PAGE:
MICHAEL MANOOCHEHRI: And I think of it that way, too.
Cloud SQL or SQL in general is great for transactional data,
maintaining state about a database.
BigQuery is really great for asking questions about large
data sets, right?
So it's really great as an analysis tool.
It's not designed to be a relational database.
It's designed for aggregate queries, asking questions, and
dealing with data sizes that are massive, that a SQL
database just can't handle very well.
RYAN BOYD: Yeah, and I mean, typically, you actually
denormalize your data for BigQuery just to get that
additional performance gained by not having to scan over
multiple tables.
And it seems like it leads well into the next question,
which is a very similar question.
So the question there--
Sorry, one second.
But I just wanted to address with MySQL that usually you
can use these technologies together.
So don't think of it as you have to use one or the other.
You really think about using them together.
And we have a lot of our customers that dump data out
of relational databases into BigQuery before analysis.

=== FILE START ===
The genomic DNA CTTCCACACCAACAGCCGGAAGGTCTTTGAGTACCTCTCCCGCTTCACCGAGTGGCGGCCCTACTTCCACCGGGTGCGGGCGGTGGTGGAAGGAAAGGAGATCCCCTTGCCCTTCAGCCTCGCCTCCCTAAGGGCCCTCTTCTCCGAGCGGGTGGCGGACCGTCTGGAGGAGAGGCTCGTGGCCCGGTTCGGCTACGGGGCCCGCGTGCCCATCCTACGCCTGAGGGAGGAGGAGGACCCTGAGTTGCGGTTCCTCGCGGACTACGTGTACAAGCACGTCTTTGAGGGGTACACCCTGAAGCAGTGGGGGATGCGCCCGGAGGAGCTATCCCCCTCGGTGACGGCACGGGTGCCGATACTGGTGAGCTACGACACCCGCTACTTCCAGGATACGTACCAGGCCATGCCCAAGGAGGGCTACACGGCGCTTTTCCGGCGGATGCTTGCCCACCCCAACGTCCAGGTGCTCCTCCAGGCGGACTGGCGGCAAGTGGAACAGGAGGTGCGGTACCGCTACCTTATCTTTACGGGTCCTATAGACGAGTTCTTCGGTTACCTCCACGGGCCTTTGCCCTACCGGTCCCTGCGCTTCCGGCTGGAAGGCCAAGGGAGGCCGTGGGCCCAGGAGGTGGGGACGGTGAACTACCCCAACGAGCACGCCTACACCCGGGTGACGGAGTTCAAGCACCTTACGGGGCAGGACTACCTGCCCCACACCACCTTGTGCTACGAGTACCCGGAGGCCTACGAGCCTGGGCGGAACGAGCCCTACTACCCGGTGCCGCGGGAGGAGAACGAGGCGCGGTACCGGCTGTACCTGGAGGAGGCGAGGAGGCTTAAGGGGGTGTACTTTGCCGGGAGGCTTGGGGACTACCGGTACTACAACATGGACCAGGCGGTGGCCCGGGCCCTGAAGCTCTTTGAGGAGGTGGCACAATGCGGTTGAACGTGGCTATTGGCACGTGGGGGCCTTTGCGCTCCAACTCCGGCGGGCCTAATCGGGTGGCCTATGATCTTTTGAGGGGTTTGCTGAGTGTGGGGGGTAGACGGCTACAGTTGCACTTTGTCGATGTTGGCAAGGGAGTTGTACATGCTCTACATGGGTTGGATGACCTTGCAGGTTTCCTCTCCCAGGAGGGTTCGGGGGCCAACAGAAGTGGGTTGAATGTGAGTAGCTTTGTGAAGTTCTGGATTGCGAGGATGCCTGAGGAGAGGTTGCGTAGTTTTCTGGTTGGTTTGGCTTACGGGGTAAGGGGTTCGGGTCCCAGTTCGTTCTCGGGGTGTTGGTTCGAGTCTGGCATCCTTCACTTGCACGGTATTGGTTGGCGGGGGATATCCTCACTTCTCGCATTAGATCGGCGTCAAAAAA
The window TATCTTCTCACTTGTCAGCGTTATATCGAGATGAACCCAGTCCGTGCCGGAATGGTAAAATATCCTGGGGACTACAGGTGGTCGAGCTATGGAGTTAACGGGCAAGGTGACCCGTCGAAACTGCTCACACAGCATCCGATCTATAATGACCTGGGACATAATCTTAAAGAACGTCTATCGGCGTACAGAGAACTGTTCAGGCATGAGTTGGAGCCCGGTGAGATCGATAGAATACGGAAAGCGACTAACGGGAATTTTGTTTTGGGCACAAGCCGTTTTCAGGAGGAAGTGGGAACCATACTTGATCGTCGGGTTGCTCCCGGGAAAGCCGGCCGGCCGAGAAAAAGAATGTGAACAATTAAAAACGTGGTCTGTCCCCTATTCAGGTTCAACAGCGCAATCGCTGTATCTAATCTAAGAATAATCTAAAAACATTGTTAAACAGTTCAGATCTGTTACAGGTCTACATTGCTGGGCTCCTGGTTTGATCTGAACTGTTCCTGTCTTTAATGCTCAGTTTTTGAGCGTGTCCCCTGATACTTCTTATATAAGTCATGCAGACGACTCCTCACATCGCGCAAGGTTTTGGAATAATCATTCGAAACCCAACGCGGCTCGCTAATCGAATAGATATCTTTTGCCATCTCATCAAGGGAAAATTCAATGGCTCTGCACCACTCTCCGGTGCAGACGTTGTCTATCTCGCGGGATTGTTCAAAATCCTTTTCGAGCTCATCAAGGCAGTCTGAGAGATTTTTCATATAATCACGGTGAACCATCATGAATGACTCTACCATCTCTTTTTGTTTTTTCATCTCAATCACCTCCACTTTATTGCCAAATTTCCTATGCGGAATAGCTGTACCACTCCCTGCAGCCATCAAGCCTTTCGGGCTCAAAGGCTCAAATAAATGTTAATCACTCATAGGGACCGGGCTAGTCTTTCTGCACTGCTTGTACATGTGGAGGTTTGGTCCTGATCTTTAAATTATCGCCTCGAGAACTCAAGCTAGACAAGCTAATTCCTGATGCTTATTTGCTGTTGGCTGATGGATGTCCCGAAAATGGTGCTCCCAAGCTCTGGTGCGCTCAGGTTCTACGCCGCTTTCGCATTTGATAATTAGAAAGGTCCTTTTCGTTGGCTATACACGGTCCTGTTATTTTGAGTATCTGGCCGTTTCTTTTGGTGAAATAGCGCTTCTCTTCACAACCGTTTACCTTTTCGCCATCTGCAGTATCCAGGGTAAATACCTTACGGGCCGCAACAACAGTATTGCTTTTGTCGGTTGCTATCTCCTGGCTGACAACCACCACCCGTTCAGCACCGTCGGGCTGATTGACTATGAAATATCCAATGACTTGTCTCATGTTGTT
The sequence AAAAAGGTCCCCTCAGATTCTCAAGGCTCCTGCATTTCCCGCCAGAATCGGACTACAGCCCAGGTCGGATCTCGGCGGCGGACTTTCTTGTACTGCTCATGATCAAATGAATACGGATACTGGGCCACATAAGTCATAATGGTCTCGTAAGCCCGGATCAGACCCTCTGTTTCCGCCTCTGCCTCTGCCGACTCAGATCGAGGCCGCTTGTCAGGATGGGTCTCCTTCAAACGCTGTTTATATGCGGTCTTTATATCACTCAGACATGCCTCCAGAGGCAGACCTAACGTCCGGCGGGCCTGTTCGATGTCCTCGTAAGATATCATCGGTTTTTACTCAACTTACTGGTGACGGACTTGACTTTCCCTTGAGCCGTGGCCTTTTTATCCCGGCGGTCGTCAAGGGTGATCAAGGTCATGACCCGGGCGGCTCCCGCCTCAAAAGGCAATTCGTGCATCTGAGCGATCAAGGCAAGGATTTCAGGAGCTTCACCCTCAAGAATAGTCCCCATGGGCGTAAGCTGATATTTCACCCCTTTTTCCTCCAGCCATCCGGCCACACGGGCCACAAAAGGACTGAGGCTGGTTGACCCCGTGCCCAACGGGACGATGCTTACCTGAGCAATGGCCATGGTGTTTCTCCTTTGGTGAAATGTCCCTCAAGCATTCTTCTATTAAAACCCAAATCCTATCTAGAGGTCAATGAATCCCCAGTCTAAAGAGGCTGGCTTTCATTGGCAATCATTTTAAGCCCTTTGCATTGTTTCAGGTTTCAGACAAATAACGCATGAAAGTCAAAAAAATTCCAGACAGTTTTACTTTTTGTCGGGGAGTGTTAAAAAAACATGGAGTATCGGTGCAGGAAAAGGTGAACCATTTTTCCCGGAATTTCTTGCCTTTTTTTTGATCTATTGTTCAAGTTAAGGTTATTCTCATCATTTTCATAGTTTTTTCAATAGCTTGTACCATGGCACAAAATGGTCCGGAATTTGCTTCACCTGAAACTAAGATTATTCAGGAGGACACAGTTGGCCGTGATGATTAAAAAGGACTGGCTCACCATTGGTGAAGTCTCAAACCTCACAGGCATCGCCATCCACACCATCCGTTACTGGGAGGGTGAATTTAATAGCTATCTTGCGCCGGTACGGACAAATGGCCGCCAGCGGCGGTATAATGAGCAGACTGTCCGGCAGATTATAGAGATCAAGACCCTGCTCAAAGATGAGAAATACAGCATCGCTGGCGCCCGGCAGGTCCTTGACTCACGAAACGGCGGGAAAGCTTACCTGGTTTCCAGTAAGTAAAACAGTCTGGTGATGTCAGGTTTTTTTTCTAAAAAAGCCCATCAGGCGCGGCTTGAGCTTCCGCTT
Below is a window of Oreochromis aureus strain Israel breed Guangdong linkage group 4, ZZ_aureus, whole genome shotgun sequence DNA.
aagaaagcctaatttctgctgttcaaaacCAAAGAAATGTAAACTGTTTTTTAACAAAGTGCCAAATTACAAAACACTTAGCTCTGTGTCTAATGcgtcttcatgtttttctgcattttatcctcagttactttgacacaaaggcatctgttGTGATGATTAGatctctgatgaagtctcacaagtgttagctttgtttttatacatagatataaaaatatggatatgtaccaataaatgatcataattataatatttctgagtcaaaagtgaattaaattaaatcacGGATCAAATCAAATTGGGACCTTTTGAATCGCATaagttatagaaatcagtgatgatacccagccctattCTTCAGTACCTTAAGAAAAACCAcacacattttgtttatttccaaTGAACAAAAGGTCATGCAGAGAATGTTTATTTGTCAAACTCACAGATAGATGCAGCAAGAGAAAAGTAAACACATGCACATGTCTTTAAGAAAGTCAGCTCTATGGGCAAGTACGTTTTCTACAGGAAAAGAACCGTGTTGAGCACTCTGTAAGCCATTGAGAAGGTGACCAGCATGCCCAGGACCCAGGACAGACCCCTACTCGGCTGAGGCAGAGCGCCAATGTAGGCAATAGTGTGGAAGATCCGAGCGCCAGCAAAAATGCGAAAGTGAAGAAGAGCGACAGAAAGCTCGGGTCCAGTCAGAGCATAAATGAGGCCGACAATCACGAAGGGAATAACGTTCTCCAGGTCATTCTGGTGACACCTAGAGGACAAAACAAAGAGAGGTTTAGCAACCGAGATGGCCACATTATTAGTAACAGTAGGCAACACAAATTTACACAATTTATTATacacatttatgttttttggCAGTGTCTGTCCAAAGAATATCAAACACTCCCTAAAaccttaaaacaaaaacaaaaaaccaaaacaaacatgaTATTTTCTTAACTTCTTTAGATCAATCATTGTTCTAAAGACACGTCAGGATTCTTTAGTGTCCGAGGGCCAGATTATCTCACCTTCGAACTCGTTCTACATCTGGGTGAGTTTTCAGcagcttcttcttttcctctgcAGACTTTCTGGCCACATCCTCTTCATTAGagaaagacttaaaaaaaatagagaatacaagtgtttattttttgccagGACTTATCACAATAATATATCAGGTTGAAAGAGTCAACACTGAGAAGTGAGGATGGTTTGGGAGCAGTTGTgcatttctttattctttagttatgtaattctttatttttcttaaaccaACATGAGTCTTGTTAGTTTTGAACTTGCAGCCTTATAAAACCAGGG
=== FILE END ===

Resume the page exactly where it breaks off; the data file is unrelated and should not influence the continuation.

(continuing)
So let's take a look at the next question.
So the next question is just what Ryan was talking about.
"Can this sit on top of a MySQL database, and can it
replace Lucene for querying?" So yes, I've used all these
technologies together, too.
So just as Ryan said, typically in a workflow like
this where you're using a MySQL database for things like
transactional data and the kind of things you would
normally use a SQL-style database for, you would
actually export the data into cloud storage and then ingest
that into BigQuery.
And sometimes this does take a denormalization step since
BigQuery is often, at times, used for large tables rather
than relational table design.
But basically, you can use them together.
So I would take the data out of MySQL and place it into
BigQuery for some of these kind of analysis tools.
Now, you mentioned Lucene in this question.
Lucene is great for things like searching.
It's kind of a search tool.
And App Engine has a full-text search API
for stuff like that.
However, you can use BigQuery for some types of search.
One thing that may be difficult for a full-text type
search is that we have 64-kilobyte record size.